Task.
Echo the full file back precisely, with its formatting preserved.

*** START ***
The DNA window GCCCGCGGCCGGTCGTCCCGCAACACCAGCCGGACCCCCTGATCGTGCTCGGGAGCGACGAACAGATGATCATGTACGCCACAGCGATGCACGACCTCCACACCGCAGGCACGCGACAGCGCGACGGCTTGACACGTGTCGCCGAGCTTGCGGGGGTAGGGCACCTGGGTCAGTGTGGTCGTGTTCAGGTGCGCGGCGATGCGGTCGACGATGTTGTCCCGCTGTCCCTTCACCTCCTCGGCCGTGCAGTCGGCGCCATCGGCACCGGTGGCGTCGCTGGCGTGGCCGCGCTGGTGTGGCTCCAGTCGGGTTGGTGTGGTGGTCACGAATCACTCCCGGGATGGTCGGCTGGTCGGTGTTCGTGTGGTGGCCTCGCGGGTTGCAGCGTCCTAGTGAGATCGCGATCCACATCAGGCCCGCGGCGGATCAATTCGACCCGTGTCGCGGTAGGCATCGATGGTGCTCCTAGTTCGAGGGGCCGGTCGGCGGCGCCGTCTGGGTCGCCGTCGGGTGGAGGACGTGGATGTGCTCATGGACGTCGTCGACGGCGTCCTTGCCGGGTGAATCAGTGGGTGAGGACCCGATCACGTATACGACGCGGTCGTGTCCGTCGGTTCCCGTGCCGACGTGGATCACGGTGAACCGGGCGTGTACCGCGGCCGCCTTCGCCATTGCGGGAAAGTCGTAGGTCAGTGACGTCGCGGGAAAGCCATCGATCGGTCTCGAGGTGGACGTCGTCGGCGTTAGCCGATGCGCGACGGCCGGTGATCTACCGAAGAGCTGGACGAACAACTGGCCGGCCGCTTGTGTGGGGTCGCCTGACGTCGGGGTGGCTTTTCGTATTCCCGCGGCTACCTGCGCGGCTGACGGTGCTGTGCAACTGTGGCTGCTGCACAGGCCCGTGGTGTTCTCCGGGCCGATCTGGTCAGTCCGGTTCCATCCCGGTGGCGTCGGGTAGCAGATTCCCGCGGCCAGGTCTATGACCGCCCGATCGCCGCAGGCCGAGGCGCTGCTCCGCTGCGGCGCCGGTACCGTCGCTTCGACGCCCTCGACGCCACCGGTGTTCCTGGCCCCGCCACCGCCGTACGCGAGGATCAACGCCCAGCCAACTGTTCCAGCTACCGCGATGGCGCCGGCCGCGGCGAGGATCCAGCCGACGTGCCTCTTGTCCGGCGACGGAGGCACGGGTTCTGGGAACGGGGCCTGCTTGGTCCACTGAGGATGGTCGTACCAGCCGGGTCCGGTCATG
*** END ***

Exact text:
The DNA window GCCCGCGGCCGGTCGTCCCGCAACACCAGCCGGACCCCCTGATCGTGCTCGGGAGCGACGAACAGATGATCATGTACGCCACAGCGATGCACGACCTCCACACCGCAGGCACGCGACAGCGCGACGGCTTGACACGTGTCGCCGAGCTTGCGGGGGTAGGGCACCTGGGTCAGTGTGGTCGTGTTCAGGTGCGCGGCGATGCGGTCGACGATGTTGTCCCGCTGTCCCTTCACCTCCTCGGCCGTGCAGTCGGCGCCATCGGCACCGGTGGCGTCGCTGGCGTGGCCGCGCTGGTGTGGCTCCAGTCGGGTTGGTGTGGTGGTCACGAATCACTCCCGGGATGGTCGGCTGGTCGGTGTTCGTGTGGTGGCCTCGCGGGTTGCAGCGTCCTAGTGAGATCGCGATCCACATCAGGCCCGCGGCGGATCAATTCGACCCGTGTCGCGGTAGGCATCGATGGTGCTCCTAGTTCGAGGGGCCGGTCGGCGGCGCCGTCTGGGTCGCCGTCGGGTGGAGGACGTGGATGTGCTCATGGACGTCGTCGACGGCGTCCTTGCCGGGTGAATCAGTGGGTGAGGACCCGATCACGTATACGACGCGGTCGTGTCCGTCGGTTCCCGTGCCGACGTGGATCACGGTGAACCGGGCGTGTACCGCGGCCGCCTTCGCCATTGCGGGAAAGTCGTAGGTCAGTGACGTCGCGGGAAAGCCATCGATCGGTCTCGAGGTGGACGTCGTCGGCGTTAGCCGATGCGCGACGGCCGGTGATCTACCGAAGAGCTGGACGAACAACTGGCCGGCCGCTTGTGTGGGGTCGCCTGACGTCGGGGTGGCTTTTCGTATTCCCGCGGCTACCTGCGCGGCTGACGGTGCTGTGCAACTGTGGCTGCTGCACAGGCCCGTGGTGTTCTCCGGGCCGATCTGGTCAGTCCGGTTCCATCCCGGTGGCGTCGGGTAGCAGATTCCCGCGGCCAGGTCTATGACCGCCCGATCGCCGCAGGCCGAGGCGCTGCTCCGCTGCGGCGCCGGTACCGTCGCTTCGACGCCCTCGACGCCACCGGTGTTCCTGGCCCCGCCACCGCCGTACGCGAGGATCAACGCCCAGCCAACTGTTCCAGCTACCGCGATGGCGCCGGCCGCGGCGAGGATCCAGCCGACGTGCCTCTTGTCCGGCGACGGAGGCACGGGTTCTGGGAACGGGGCCTGCTTGGTCCACTGAGGATGGTCGTACCAGCCGGGTCCGGTCATG